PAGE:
If you’re interested in donating to the rescue for Colby’s care, you can send a Paypal donation to hheartsequine@optonline.net, or visit the HHER website for other donation options. HHER is a 501(c)(3) charity, and horses like Colby are nursed back to health through the generosity of donations and the commitment of dedicated volunteers.

Please check back for new photos and updates about Colby, as well as other Thoroughbreds I meet this summer.

Wizard Rides 493 & 494: Walking With Thee

June 2, 2013

The wonderful Wizard, all gussied up for springtime photos

Sunday, 6/2/13

I took Wizard on a trail ride with Kris and Sunny. For the first time, we rode in the LG Bridle- I’ve used it in the arena before, but never on trails. We rode at a walk, and went just under 3 miles. The LG Bridle was fine for what we were doing, but I definitely felt a loss of refinement and control. Wizard was more independent and also a bit more “looky,” but nothing that was bad enough to prevent me from riding in it again.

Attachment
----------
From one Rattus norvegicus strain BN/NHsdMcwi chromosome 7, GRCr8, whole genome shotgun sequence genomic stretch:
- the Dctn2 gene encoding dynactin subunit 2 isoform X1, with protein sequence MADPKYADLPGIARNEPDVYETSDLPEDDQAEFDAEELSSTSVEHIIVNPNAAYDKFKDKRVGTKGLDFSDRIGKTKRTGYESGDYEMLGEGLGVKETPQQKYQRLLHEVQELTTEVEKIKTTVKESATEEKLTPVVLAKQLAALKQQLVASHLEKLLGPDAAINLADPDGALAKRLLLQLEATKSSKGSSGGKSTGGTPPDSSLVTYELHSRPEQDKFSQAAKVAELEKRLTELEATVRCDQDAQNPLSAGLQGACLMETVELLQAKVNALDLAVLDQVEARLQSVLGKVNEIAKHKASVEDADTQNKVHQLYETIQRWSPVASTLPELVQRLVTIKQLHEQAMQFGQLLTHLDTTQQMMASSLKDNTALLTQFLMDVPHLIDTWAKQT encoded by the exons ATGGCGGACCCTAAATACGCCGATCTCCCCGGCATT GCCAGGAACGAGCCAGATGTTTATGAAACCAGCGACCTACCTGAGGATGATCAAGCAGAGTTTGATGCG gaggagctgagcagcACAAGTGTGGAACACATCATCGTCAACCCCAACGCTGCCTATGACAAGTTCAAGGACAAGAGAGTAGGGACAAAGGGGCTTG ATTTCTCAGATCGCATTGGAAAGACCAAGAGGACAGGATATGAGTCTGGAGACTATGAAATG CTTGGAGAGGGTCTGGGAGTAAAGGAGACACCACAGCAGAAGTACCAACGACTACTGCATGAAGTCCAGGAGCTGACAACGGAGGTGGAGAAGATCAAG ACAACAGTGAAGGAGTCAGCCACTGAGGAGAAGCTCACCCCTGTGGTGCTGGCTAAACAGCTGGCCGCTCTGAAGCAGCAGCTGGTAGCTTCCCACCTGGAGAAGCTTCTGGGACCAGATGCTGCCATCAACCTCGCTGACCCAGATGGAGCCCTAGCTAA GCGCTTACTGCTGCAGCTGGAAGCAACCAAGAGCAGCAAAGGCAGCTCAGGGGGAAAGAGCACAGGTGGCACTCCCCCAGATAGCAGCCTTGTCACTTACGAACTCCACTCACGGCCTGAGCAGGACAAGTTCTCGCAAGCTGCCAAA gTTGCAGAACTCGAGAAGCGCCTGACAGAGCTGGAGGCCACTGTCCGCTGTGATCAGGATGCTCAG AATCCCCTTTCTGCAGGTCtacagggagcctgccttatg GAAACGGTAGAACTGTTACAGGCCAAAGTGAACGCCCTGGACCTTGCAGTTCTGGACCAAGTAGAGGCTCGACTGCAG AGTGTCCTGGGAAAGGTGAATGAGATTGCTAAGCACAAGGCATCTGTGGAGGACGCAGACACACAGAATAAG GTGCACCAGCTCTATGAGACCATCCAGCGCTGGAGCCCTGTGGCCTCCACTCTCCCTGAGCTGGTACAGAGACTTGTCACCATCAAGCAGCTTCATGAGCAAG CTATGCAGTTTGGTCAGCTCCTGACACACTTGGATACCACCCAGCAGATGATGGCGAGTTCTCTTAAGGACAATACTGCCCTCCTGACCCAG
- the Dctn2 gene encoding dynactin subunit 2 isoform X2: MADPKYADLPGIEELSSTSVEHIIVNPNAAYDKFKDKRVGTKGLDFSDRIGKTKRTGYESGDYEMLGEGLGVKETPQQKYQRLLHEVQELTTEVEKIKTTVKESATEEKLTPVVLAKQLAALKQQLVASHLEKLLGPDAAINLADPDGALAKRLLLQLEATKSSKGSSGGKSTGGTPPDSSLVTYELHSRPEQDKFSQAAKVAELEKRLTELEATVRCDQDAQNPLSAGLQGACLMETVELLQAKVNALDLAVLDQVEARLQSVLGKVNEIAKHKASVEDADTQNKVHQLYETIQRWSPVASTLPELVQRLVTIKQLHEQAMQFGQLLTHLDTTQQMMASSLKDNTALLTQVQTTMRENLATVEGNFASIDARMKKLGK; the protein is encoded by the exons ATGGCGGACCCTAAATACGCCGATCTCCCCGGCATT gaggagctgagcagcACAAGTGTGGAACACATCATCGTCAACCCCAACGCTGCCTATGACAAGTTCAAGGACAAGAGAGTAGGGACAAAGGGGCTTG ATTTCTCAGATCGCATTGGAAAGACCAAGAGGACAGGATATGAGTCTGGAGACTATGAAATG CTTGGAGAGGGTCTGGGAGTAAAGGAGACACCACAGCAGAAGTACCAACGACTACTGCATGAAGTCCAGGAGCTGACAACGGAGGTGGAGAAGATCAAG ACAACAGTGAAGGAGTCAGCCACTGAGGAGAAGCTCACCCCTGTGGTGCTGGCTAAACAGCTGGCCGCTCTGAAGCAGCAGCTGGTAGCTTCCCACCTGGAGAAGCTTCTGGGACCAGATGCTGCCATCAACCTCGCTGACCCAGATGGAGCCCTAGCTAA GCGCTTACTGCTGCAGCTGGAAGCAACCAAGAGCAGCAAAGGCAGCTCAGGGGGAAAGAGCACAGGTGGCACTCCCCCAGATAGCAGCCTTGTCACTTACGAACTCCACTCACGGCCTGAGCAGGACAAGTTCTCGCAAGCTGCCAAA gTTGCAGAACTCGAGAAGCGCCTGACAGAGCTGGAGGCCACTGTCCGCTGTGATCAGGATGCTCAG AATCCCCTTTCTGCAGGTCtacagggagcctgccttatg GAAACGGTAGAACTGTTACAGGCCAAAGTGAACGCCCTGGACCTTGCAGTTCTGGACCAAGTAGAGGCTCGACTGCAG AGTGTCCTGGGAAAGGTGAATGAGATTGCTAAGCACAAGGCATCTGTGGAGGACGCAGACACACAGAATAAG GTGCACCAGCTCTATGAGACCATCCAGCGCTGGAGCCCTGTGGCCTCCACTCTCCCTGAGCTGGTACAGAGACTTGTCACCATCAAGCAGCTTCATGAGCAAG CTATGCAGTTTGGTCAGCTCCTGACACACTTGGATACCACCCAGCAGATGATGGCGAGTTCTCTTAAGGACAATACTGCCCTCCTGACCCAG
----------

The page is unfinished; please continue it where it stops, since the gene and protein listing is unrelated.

Saturday, 6/1/13

Wizard got his monthly dose of Pentosan, and I rode him in the outdoor arena. My back is recovering from a three-day photopgraphy spree, so I had to take it easy. We worked on our walk-trot transitions, and he volunteered a canter depart or two. Because he had a few days off, he was full of a little steam, so I used that extra spring in his step to my advantage, and we diligently worked on our lateral work, both leg yields and shoulder-in. I also did an exercise that has no name and that I sort of made up: I ask him to trot down the center line, and then ask him to swing his hindquarters to the right, then left, then right again. It helps me keep my leg aids even, and it helps to keep him even.

We trotted a cross rail, and Wizard ignored my back stiffness and leapt over it from three feet away. Fortunately, it did not jar anything loose, and I was fine. By the end of the ride, I was sunburnt, and Wizard was pretty sweaty, so he got a nice hosedown. Ahhh, summer.